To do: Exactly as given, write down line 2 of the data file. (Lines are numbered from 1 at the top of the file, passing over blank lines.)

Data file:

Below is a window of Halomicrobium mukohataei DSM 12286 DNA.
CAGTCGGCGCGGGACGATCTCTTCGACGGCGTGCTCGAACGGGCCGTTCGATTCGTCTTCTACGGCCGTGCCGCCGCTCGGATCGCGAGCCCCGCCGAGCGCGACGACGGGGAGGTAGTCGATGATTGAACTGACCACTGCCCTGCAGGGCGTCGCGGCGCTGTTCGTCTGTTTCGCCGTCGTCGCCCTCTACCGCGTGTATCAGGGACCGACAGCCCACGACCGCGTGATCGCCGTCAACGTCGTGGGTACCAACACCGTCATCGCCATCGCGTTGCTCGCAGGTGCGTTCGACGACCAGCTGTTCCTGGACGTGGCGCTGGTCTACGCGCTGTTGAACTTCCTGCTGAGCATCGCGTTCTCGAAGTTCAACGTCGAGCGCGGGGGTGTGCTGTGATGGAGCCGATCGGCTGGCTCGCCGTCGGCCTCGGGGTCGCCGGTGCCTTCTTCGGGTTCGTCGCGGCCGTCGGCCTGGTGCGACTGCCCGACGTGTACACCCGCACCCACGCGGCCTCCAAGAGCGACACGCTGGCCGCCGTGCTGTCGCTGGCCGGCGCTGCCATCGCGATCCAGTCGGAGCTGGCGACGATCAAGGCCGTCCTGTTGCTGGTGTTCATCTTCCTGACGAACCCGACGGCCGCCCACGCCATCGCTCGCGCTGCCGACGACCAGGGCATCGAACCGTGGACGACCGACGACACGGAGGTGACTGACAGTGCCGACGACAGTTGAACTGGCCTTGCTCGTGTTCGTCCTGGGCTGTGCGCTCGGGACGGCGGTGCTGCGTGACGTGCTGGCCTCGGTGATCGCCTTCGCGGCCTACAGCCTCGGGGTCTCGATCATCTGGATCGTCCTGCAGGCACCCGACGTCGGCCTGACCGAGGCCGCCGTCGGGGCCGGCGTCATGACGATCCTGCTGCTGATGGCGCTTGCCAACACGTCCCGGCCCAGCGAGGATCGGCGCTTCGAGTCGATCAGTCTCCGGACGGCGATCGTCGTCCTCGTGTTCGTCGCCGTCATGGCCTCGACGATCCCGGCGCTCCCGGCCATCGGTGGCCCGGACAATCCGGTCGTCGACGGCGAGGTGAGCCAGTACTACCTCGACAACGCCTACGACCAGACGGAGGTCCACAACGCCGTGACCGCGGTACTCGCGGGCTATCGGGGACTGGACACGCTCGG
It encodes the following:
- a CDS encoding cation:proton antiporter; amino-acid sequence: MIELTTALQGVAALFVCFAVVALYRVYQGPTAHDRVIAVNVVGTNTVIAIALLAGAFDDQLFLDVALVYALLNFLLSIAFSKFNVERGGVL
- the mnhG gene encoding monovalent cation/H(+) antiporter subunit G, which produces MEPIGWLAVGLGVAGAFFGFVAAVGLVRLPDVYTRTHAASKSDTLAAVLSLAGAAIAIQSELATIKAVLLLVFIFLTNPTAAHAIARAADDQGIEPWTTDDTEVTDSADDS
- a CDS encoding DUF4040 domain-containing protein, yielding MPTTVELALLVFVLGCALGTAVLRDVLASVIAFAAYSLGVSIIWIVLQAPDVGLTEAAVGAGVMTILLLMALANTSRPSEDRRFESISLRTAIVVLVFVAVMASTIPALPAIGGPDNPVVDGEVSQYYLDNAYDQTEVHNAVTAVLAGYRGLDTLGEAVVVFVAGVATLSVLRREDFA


CAGTCGGCGCGGGACGATCTCTTCGACGGCGTGCTCGAACGGGCCGTTCGATTCGTCTTCTACGGCCGTGCCGCCGCTCGGATCGCGAGCCCCGCCGAGCGCGACGACGGGGAGGTAGTCGATGATTGAACTGACCACTGCCCTGCAGGGCGTCGCGGCGCTGTTCGTCTGTTTCGCCGTCGTCGCCCTCTACCGCGTGTATCAGGGACCGACAGCCCACGACCGCGTGATCGCCGTCAACGTCGTGGGTACCAACACCGTCATCGCCATCGCGTTGCTCGCAGGTGCGTTCGACGACCAGCTGTTCCTGGACGTGGCGCTGGTCTACGCGCTGTTGAACTTCCTGCTGAGCATCGCGTTCTCGAAGTTCAACGTCGAGCGCGGGGGTGTGCTGTGATGGAGCCGATCGGCTGGCTCGCCGTCGGCCTCGGGGTCGCCGGTGCCTTCTTCGGGTTCGTCGCGGCCGTCGGCCTGGTGCGACTGCCCGACGTGTACACCCGCACCCACGCGGCCTCCAAGAGCGACACGCTGGCCGCCGTGCTGTCGCTGGCCGGCGCTGCCATCGCGATCCAGTCGGAGCTGGCGACGATCAAGGCCGTCCTGTTGCTGGTGTTCATCTTCCTGACGAACCCGACGGCCGCCCACGCCATCGCTCGCGCTGCCGACGACCAGGGCATCGAACCGTGGACGACCGACGACACGGAGGTGACTGACAGTGCCGACGACAGTTGAACTGGCCTTGCTCGTGTTCGTCCTGGGCTGTGCGCTCGGGACGGCGGTGCTGCGTGACGTGCTGGCCTCGGTGATCGCCTTCGCGGCCTACAGCCTCGGGGTCTCGATCATCTGGATCGTCCTGCAGGCACCCGACGTCGGCCTGACCGAGGCCGCCGTCGGGGCCGGCGTCATGACGATCCTGCTGCTGATGGCGCTTGCCAACACGTCCCGGCCCAGCGAGGATCGGCGCTTCGAGTCGATCAGTCTCCGGACGGCGATCGTCGTCCTCGTGTTCGTCGCCGTCATGGCCTCGACGATCCCGGCGCTCCCGGCCATCGGTGGCCCGGACAATCCGGTCGTCGACGGCGAGGTGAGCCAGTACTACCTCGACAACGCCTACGACCAGACGGAGGTCCACAACGCCGTGACCGCGGTACTCGCGGGCTATCGGGGACTGGACACGCTCGG